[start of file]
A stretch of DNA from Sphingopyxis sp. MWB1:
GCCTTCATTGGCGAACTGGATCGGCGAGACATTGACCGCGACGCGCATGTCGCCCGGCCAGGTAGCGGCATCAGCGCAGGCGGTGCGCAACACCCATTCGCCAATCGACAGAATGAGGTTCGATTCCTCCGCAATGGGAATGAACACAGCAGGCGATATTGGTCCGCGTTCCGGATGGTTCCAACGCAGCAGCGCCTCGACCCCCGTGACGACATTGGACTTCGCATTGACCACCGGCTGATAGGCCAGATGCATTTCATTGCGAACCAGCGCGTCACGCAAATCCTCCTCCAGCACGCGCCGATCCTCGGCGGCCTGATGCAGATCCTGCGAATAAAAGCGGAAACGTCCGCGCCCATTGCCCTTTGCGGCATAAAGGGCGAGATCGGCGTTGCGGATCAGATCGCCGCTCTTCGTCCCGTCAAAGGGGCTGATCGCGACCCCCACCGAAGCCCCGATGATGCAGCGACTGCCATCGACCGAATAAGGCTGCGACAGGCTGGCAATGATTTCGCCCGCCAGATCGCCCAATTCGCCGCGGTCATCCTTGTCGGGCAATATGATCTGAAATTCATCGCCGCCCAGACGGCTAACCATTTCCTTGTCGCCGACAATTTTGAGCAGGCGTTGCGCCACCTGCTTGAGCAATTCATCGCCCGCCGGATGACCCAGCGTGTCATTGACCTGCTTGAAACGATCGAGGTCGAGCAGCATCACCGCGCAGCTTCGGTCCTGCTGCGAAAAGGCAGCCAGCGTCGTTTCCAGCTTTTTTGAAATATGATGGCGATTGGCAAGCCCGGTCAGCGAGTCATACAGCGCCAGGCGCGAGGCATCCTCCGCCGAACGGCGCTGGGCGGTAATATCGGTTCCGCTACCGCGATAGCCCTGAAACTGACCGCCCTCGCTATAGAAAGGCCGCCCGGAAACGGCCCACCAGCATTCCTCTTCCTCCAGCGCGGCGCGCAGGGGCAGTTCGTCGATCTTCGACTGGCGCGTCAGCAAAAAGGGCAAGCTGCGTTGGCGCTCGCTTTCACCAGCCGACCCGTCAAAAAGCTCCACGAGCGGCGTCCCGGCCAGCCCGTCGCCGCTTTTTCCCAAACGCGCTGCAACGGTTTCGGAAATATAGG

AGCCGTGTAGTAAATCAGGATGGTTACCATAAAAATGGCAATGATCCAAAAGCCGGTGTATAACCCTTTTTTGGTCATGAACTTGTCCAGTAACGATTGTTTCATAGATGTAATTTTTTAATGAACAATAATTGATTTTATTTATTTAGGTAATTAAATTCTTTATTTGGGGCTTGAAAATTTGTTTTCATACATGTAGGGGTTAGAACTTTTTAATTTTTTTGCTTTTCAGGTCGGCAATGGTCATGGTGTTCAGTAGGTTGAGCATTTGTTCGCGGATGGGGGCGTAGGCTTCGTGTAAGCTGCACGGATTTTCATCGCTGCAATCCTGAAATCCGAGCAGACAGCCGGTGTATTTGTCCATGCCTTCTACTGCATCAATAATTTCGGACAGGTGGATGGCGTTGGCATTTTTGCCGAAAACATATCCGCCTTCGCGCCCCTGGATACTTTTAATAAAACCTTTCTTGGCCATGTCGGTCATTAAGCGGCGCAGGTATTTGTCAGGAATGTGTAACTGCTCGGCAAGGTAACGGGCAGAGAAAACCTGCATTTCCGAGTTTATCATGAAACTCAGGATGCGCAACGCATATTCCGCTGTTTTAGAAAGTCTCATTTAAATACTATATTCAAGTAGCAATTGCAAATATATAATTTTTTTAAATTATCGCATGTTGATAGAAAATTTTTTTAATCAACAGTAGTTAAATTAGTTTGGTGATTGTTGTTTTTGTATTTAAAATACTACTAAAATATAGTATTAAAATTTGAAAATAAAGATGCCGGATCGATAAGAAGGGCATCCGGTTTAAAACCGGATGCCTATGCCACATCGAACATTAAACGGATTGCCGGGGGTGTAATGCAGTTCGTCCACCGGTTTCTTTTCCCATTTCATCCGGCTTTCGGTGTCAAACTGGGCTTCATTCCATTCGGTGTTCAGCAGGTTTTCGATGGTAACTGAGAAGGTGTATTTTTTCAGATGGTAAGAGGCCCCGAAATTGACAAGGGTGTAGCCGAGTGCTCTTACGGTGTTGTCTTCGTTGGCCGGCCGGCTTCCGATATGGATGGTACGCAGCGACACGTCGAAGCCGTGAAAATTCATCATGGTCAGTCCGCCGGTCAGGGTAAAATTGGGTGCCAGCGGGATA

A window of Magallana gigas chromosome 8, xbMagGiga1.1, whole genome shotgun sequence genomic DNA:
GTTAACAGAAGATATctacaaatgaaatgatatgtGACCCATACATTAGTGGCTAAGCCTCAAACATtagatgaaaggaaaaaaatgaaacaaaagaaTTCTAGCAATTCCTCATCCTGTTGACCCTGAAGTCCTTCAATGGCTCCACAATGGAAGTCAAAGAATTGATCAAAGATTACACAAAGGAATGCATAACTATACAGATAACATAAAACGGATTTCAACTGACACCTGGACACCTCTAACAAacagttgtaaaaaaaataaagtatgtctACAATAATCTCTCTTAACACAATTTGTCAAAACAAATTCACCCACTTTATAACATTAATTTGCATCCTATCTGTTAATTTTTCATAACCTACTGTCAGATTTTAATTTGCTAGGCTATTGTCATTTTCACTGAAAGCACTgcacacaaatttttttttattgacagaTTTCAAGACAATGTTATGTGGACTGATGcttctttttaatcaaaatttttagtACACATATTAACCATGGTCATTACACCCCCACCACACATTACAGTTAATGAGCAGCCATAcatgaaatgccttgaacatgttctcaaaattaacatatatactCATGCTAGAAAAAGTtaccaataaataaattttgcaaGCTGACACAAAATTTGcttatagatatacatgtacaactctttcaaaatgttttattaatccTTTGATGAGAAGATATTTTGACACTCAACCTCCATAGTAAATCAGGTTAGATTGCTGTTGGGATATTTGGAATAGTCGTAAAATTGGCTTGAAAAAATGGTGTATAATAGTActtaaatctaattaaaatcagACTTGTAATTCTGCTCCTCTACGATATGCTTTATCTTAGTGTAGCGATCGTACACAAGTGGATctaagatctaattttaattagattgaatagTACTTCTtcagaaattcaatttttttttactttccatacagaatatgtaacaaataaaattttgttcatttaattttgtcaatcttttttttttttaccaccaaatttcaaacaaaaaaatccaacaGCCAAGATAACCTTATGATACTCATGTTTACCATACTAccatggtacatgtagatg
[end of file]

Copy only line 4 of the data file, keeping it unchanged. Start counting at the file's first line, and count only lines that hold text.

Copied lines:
A window of Magallana gigas chromosome 8, xbMagGiga1.1, whole genome shotgun sequence genomic DNA: